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Trial In Absentia At The International Criminal Tribunal For Rwanda

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Chapter Summary

Trial in absentia was specifically permitted by the Charter of the International Military Tribunal at Nuremburg. During the next 50 years, before the establishment of the ad hoc Tribunals, attitudes towards trial in absentia changed. By the time the International Criminal Tribunal for Rwanda (ICTR) Statute was enacted in 1994, the right of an accused to be tried in his or her presence was an international norm. The issue of trial in absentia was the topic of a long and arduous debate during the drafting of the Rome Statute, with the parties preferring to treat the issue as it was practiced in their own national jurisdiction. Although trials in absentia were authorized and conducted at Nuremburg after World War II, a qualified right to be present at one's trial has become firmly rooted in modern international treaties and decisions interpreting them.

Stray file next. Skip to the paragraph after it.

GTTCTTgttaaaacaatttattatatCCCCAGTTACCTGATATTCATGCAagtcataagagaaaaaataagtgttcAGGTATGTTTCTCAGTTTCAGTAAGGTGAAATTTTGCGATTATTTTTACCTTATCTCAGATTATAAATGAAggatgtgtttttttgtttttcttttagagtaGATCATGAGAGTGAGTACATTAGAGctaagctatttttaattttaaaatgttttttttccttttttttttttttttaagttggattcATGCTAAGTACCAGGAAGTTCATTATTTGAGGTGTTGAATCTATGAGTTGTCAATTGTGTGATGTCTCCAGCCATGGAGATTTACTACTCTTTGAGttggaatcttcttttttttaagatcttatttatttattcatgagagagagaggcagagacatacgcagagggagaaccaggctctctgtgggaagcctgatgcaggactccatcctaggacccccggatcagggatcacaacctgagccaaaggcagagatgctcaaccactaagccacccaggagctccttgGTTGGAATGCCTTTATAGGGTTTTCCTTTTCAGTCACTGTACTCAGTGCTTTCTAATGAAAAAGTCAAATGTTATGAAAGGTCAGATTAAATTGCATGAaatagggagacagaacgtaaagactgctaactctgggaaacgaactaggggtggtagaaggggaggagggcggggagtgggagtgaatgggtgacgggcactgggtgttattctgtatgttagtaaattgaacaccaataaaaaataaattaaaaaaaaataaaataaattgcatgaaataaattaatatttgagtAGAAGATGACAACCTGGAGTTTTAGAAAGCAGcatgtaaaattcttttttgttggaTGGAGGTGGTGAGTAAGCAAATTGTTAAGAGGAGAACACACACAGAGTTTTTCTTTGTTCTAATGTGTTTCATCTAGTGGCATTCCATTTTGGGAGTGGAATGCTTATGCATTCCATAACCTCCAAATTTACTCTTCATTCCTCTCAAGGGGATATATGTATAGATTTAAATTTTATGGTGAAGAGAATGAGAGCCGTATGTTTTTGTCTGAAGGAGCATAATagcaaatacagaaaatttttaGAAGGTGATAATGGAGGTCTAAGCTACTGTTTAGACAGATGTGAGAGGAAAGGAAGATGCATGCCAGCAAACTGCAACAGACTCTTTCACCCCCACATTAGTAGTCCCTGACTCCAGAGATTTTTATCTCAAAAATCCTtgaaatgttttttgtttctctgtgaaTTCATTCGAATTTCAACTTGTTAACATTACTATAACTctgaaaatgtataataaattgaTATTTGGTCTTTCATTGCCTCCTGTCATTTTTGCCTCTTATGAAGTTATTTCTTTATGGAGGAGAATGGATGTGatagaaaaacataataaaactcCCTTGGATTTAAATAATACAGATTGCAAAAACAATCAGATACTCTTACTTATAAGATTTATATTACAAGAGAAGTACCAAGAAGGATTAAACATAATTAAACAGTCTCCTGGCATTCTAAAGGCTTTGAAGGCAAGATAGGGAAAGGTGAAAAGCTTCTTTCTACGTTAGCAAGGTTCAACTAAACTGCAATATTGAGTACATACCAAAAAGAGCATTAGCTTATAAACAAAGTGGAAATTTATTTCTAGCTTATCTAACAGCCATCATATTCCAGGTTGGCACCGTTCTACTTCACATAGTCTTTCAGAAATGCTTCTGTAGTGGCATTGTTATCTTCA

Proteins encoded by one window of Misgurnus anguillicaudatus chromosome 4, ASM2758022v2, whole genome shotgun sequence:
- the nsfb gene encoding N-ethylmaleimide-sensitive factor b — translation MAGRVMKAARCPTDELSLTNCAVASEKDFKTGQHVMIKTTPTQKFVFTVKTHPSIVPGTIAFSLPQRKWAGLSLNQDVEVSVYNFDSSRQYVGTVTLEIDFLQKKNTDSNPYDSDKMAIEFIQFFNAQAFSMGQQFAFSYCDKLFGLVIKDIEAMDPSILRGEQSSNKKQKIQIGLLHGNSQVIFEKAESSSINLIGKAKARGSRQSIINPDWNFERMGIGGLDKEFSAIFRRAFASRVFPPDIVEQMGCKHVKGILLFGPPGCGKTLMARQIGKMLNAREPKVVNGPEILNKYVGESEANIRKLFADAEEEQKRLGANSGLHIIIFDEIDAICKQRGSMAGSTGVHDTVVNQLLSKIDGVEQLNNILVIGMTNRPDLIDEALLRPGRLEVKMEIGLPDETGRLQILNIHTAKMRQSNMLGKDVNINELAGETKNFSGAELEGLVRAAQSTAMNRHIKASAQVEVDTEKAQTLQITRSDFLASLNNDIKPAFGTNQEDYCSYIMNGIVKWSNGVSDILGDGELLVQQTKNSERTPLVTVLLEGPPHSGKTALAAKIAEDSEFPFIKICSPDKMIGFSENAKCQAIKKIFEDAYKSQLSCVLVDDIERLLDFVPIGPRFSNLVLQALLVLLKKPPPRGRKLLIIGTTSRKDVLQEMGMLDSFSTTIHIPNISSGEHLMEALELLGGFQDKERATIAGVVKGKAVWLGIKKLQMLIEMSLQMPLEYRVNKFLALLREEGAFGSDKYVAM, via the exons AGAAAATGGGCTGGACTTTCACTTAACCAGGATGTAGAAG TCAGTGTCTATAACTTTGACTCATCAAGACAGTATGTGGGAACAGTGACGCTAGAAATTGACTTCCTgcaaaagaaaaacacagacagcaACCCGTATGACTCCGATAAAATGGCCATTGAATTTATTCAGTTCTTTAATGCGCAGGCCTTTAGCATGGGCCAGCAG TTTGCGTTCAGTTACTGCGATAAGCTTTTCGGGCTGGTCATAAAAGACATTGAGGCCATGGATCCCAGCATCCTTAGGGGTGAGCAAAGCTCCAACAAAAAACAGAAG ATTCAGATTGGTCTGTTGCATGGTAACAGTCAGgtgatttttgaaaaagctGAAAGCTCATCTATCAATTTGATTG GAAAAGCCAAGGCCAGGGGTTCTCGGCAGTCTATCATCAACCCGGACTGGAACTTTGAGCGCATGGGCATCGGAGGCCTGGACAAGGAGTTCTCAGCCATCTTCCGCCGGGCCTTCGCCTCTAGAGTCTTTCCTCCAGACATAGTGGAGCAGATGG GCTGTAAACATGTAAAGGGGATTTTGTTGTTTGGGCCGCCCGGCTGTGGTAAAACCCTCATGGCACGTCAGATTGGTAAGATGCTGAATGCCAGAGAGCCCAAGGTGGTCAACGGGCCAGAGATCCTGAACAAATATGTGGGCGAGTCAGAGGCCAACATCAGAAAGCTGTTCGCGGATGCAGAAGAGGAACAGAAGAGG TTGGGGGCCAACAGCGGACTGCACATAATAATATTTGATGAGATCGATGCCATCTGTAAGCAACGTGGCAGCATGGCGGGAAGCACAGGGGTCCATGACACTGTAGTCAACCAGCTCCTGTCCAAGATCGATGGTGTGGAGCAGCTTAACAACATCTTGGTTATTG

Keywords: International Criminal Tribunal for Rwanda (ICTR); Roman Statute; trial in absentia



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